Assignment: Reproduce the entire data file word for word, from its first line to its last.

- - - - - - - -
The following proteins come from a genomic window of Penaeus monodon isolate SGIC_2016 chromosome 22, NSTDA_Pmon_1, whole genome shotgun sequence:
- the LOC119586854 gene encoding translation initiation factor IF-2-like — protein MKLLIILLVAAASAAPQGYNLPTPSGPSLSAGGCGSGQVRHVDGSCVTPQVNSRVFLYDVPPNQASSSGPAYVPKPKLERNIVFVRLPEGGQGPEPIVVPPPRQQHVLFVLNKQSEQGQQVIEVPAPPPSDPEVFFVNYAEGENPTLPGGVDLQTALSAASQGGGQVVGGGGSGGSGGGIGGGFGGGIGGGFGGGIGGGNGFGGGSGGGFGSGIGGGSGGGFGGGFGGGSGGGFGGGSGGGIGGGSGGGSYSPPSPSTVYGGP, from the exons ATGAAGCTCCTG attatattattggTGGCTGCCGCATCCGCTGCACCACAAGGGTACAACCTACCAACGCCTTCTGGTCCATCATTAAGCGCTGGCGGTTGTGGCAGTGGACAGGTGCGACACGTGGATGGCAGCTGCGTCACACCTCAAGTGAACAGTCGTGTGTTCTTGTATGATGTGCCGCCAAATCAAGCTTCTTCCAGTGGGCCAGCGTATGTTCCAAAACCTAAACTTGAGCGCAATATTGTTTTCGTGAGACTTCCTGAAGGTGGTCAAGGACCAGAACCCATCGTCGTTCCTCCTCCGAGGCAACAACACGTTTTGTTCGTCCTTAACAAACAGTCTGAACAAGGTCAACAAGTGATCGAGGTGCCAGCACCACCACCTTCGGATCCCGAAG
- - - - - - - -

The following proteins come from a genomic window of Penaeus monodon isolate SGIC_2016 chromosome 22, NSTDA_Pmon_1, whole genome shotgun sequence:
- the LOC119586854 gene encoding translation initiation factor IF-2-like — protein MKLLIILLVAAASAAPQGYNLPTPSGPSLSAGGCGSGQVRHVDGSCVTPQVNSRVFLYDVPPNQASSSGPAYVPKPKLERNIVFVRLPEGGQGPEPIVVPPPRQQHVLFVLNKQSEQGQQVIEVPAPPPSDPEVFFVNYAEGENPTLPGGVDLQTALSAASQGGGQVVGGGGSGGSGGGIGGGFGGGIGGGFGGGIGGGNGFGGGSGGGFGSGIGGGSGGGFGGGFGGGSGGGFGGGSGGGIGGGSGGGSYSPPSPSTVYGGP, from the exons ATGAAGCTCCTG attatattattggTGGCTGCCGCATCCGCTGCACCACAAGGGTACAACCTACCAACGCCTTCTGGTCCATCATTAAGCGCTGGCGGTTGTGGCAGTGGACAGGTGCGACACGTGGATGGCAGCTGCGTCACACCTCAAGTGAACAGTCGTGTGTTCTTGTATGATGTGCCGCCAAATCAAGCTTCTTCCAGTGGGCCAGCGTATGTTCCAAAACCTAAACTTGAGCGCAATATTGTTTTCGTGAGACTTCCTGAAGGTGGTCAAGGACCAGAACCCATCGTCGTTCCTCCTCCGAGGCAACAACACGTTTTGTTCGTCCTTAACAAACAGTCTGAACAAGGTCAACAAGTGATCGAGGTGCCAGCACCACCACCTTCGGATCCCGAAG